1.
Pizarro M, Cepeda C, Laguer A. Performance evaluation of the Beckman Coulter Dxh 500* when compared to Coulter Hmx for the five-part differential. ISLH 2016;38:85-6.  Back to cited text no. 1
    
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Stamminger G, Auch D, Diem H, Sinha P. Performance of the XE-2100 leucocyte differential. Clin Lab Haematol 2002;24:271-80.  Back to cited text no. 2
    
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Depoorter M, Goletti S, Latinne D, Defour J. Optimal flagging combinations for best performance of five blood cell analyzers. Int J Lab Hematol 2015;37:63-70.  Back to cited text no. 3
    
4.
Turgeon ML. Clinical Hematology: Theory and Procedures. Lippincott Williams and Wilkins 2004;4:503-6.  Back to cited text no. 4
    
5.
Green R, Wachsmann-Hogiu S. Development, history, and future of automated cell counters. Clin Lab Med 2015;35:1-10.  Back to cited text no. 5
    
6.
Roy M, Akshay A. M2G1G2 white blood cell flag by three-part automated hematology analyzer: A hint to dengue infection in appropriate clinical context. J Lab Physicians 2019;11:103-6.  Back to cited text no. 6
[PUBMED]  [Full text]  
7.
Nahar A, Sudhamani S, Sirmukaddam S, Kiri V. Coulter flags & peripheral smear examination: Man v/s Machine. BAOJ Pathol 2017;1:2.  Back to cited text no. 7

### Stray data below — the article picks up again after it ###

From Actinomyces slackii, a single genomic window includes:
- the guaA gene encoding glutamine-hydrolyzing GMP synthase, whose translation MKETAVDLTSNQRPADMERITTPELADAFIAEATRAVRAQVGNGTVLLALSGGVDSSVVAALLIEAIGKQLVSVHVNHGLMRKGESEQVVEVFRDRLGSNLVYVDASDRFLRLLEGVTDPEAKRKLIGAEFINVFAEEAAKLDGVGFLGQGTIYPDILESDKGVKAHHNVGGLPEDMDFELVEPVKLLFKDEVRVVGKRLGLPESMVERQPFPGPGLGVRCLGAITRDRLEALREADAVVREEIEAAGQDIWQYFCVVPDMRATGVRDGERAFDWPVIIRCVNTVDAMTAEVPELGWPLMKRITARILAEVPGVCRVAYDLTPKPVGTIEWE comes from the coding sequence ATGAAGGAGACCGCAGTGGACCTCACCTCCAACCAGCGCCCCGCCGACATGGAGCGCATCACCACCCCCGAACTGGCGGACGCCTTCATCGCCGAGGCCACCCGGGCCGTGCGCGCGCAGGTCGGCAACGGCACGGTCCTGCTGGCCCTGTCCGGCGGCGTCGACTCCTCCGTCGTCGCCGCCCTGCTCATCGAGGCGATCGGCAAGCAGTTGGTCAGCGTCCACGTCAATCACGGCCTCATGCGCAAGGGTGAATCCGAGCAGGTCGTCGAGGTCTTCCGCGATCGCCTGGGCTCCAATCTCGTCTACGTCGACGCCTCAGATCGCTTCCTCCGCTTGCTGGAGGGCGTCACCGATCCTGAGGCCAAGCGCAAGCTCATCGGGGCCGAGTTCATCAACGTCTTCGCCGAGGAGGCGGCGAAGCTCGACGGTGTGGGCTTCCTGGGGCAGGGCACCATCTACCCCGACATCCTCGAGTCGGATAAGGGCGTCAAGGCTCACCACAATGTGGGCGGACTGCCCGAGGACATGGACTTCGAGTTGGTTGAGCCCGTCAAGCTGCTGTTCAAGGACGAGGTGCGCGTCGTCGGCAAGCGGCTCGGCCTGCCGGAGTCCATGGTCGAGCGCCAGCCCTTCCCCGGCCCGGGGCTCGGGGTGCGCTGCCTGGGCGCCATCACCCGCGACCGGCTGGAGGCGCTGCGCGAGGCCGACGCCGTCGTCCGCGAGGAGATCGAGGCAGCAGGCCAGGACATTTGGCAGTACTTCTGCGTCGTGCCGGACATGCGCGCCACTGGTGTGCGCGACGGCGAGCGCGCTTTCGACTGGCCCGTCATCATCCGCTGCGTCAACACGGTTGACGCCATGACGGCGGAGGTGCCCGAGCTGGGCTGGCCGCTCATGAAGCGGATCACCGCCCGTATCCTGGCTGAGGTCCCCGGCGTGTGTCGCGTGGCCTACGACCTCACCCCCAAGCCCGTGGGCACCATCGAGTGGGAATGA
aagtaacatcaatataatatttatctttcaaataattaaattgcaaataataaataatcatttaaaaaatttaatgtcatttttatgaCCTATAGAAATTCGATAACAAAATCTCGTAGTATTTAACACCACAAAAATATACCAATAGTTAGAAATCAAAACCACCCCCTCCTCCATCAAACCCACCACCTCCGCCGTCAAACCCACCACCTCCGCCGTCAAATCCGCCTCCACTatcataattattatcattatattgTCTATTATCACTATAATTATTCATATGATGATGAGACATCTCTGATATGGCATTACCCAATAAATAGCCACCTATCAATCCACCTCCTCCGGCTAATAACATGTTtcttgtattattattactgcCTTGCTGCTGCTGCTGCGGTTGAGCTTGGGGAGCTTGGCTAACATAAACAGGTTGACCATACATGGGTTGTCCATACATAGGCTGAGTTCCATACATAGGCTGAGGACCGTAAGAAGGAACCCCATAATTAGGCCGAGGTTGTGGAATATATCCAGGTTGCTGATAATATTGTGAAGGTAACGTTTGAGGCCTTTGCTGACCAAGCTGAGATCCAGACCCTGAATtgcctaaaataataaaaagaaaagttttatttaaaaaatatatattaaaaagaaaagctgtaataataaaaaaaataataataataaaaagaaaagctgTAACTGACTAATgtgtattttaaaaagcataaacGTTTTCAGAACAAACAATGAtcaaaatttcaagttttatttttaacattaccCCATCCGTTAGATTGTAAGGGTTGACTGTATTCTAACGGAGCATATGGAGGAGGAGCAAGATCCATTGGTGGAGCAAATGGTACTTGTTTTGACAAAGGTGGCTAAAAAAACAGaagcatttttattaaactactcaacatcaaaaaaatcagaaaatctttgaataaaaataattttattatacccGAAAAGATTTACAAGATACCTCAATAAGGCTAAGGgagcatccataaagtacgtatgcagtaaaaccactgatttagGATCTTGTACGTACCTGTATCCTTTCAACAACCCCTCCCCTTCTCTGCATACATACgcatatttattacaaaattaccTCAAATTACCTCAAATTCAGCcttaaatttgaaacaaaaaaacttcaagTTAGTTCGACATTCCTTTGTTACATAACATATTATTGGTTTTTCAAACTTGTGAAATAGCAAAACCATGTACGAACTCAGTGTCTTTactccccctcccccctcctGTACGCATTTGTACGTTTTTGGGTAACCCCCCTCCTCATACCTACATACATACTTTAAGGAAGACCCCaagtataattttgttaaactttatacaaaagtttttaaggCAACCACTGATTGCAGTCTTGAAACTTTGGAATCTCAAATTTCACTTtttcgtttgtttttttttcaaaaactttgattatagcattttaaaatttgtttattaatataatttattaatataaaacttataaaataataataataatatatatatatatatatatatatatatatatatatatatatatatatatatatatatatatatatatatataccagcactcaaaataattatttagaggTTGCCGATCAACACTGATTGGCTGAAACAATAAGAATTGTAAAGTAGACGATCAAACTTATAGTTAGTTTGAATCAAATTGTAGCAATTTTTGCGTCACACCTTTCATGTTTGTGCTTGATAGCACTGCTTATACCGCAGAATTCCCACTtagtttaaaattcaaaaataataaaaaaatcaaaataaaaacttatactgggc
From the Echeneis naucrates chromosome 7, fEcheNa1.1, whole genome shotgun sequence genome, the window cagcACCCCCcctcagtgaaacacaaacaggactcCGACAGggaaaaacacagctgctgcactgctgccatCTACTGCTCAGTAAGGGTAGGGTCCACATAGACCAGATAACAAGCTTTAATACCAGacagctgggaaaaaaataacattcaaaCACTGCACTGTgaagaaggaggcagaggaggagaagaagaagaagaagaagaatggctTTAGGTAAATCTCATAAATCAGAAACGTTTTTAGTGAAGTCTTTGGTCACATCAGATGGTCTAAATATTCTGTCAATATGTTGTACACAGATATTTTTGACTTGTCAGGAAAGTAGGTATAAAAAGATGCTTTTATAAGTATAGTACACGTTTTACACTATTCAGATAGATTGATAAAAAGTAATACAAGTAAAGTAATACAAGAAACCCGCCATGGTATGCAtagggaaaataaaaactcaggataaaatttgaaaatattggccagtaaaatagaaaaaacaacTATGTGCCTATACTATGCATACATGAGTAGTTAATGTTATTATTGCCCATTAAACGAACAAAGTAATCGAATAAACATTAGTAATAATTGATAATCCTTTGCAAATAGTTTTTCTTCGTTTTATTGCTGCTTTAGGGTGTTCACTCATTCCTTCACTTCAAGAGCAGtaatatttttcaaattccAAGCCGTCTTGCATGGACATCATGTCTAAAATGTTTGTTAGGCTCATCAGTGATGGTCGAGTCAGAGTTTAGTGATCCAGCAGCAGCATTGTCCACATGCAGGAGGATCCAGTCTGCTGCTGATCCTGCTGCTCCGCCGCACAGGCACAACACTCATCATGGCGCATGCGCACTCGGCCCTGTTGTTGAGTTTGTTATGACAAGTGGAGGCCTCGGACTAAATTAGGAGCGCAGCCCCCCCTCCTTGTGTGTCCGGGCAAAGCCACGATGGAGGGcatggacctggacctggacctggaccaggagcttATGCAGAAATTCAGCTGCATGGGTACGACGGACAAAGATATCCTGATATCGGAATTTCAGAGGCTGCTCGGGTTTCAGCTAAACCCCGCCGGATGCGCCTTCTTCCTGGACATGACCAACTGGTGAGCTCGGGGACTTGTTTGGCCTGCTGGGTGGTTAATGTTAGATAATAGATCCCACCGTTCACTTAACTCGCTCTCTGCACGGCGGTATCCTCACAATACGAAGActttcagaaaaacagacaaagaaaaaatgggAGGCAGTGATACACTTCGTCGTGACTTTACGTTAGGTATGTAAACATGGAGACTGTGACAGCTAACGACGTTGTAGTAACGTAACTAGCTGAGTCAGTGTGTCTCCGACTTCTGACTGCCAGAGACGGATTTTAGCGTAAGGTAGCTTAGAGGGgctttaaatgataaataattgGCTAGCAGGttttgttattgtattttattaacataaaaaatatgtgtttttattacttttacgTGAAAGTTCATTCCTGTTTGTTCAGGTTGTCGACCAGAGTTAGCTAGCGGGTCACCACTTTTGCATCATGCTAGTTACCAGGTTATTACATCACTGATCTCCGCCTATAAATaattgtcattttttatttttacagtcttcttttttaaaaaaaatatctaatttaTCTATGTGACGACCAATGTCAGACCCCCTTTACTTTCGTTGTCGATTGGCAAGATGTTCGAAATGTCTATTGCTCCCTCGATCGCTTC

8.
Hawkins JG, Uppal G, Gong J. Assessment of the reliability of the sysmex XE-5000 analyzer to detect platelet clumps. Lab Med 2016;47:189-94.  Back to cited text no. 8
    
9.
Bameni Moghaddam P, Mahjoub F, Emami A, Abdollahi A. Validity of selected WBC differentiation flags in sysmex XT-1800i. Iran J Pathol 2016;11:97-103.  Back to cited text no. 9
    
10.
Lokwani DP. The ABC of CBC: Interpretation of Complete Blood Count and Histograms. New Delhi: Jaypee Brothers Medical Publishers (P) Ltd; 2013.  Back to cited text no. 10
    
11.
Gulati GL, Hyland LJ, Kocher W, Schwarting R. An assessment of the Coulter GenS automated flagging system. Lab Med 2001;32:310-7.  Back to cited text no. 11
    


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  [Figure 1], [Figure 2], [Figure 3]